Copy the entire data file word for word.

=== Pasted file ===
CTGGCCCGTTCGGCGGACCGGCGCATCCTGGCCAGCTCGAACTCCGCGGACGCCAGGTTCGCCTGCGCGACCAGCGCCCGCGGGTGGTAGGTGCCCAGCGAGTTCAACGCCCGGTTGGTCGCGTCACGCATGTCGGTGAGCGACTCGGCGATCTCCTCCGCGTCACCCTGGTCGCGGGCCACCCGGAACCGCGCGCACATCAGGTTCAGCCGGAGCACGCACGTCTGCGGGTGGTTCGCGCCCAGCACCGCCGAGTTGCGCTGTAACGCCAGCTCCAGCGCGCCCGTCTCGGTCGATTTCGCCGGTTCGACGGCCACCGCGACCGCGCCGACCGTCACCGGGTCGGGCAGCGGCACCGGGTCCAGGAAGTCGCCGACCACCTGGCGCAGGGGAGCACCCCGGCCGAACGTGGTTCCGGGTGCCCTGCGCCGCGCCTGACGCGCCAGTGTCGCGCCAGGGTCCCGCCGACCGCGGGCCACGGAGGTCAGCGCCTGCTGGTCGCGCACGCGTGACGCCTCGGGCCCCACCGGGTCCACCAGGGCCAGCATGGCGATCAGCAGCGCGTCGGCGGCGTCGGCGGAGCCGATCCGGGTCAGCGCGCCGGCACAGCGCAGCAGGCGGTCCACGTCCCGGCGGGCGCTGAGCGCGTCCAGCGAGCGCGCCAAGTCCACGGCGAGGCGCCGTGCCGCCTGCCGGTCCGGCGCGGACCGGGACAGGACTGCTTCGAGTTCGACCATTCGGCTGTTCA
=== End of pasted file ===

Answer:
CTGGCCCGTTCGGCGGACCGGCGCATCCTGGCCAGCTCGAACTCCGCGGACGCCAGGTTCGCCTGCGCGACCAGCGCCCGCGGGTGGTAGGTGCCCAGCGAGTTCAACGCCCGGTTGGTCGCGTCACGCATGTCGGTGAGCGACTCGGCGATCTCCTCCGCGTCACCCTGGTCGCGGGCCACCCGGAACCGCGCGCACATCAGGTTCAGCCGGAGCACGCACGTCTGCGGGTGGTTCGCGCCCAGCACCGCCGAGTTGCGCTGTAACGCCAGCTCCAGCGCGCCCGTCTCGGTCGATTTCGCCGGTTCGACGGCCACCGCGACCGCGCCGACCGTCACCGGGTCGGGCAGCGGCACCGGGTCCAGGAAGTCGCCGACCACCTGGCGCAGGGGAGCACCCCGGCCGAACGTGGTTCCGGGTGCCCTGCGCCGCGCCTGACGCGCCAGTGTCGCGCCAGGGTCCCGCCGACCGCGGGCCACGGAGGTCAGCGCCTGCTGGTCGCGCACGCGTGACGCCTCGGGCCCCACCGGGTCCACCAGGGCCAGCATGGCGATCAGCAGCGCGTCGGCGGCGTCGGCGGAGCCGATCCGGGTCAGCGCGCCGGCACAGCGCAGCAGGCGGTCCACGTCCCGGCGGGCGCTGAGCGCGTCCAGCGAGCGCGCCAAGTCCACGGCGAGGCGCCGTGCCGCCTGCCGGTCCGGCGCGGACCGGGACAGGACTGCTTCGAGTTCGACCATTCGGCTGTTCA